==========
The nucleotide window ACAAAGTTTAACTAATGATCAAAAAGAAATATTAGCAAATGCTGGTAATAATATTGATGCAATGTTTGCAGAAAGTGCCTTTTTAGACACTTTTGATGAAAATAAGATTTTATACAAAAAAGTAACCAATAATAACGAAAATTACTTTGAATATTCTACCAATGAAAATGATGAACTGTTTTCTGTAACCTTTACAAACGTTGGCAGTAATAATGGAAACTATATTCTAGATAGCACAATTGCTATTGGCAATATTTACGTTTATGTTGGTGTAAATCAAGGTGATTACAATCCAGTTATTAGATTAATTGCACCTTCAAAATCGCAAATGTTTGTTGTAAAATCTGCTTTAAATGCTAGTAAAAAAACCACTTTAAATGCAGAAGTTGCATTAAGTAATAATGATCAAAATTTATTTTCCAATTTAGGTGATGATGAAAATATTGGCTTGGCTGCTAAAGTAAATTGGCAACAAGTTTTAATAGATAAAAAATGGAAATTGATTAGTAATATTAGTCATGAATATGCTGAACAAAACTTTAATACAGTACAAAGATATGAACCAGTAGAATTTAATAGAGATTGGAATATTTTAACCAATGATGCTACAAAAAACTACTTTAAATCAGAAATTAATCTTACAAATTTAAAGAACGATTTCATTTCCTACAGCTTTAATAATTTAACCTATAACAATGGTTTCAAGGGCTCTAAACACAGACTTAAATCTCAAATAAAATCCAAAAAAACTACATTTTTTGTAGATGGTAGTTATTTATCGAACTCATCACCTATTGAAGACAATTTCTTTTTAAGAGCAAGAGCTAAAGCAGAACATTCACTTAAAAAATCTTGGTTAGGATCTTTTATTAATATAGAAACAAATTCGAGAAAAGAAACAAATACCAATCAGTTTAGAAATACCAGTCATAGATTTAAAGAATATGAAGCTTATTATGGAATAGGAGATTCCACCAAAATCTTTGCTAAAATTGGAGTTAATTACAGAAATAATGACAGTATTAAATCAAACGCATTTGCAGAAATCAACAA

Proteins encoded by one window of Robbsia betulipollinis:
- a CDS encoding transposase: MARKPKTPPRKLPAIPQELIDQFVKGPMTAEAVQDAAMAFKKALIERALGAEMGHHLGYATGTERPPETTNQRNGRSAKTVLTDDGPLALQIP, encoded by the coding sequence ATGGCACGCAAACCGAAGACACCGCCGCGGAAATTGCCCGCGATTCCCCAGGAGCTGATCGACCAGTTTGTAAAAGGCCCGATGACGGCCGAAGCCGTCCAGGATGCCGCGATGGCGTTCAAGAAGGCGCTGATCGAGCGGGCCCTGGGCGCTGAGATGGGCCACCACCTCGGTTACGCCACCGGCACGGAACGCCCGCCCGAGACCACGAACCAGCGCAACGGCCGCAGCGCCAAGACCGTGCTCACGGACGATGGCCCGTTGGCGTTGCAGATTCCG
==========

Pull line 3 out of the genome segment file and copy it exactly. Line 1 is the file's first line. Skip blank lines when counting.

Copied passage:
- a CDS encoding transposase: MARKPKTPPRKLPAIPQELIDQFVKGPMTAEAVQDAAMAFKKALIERALGAEMGHHLGYATGTERPPETTNQRNGRSAKTVLTDDGPLALQIP, encoded by the coding sequence ATGGCACGCAAACCGAAGACACCGCCGCGGAAATTGCCCGCGATTCCCCAGGAGCTGATCGACCAGTTTGTAAAAGGCCCGATGACGGCCGAAGCCGTCCAGGATGCCGCGATGGCGTTCAAGAAGGCGCTGATCGAGCGGGCCCTGGGCGCTGAGATGGGCCACCACCTCGGTTACGCCACCGGCACGGAACGCCCGCCCGAGACCACGAACCAGCGCAACGGCCGCAGCGCCAAGACCGTGCTCACGGACGATGGCCCGTTGGCGTTGCAGATTCCG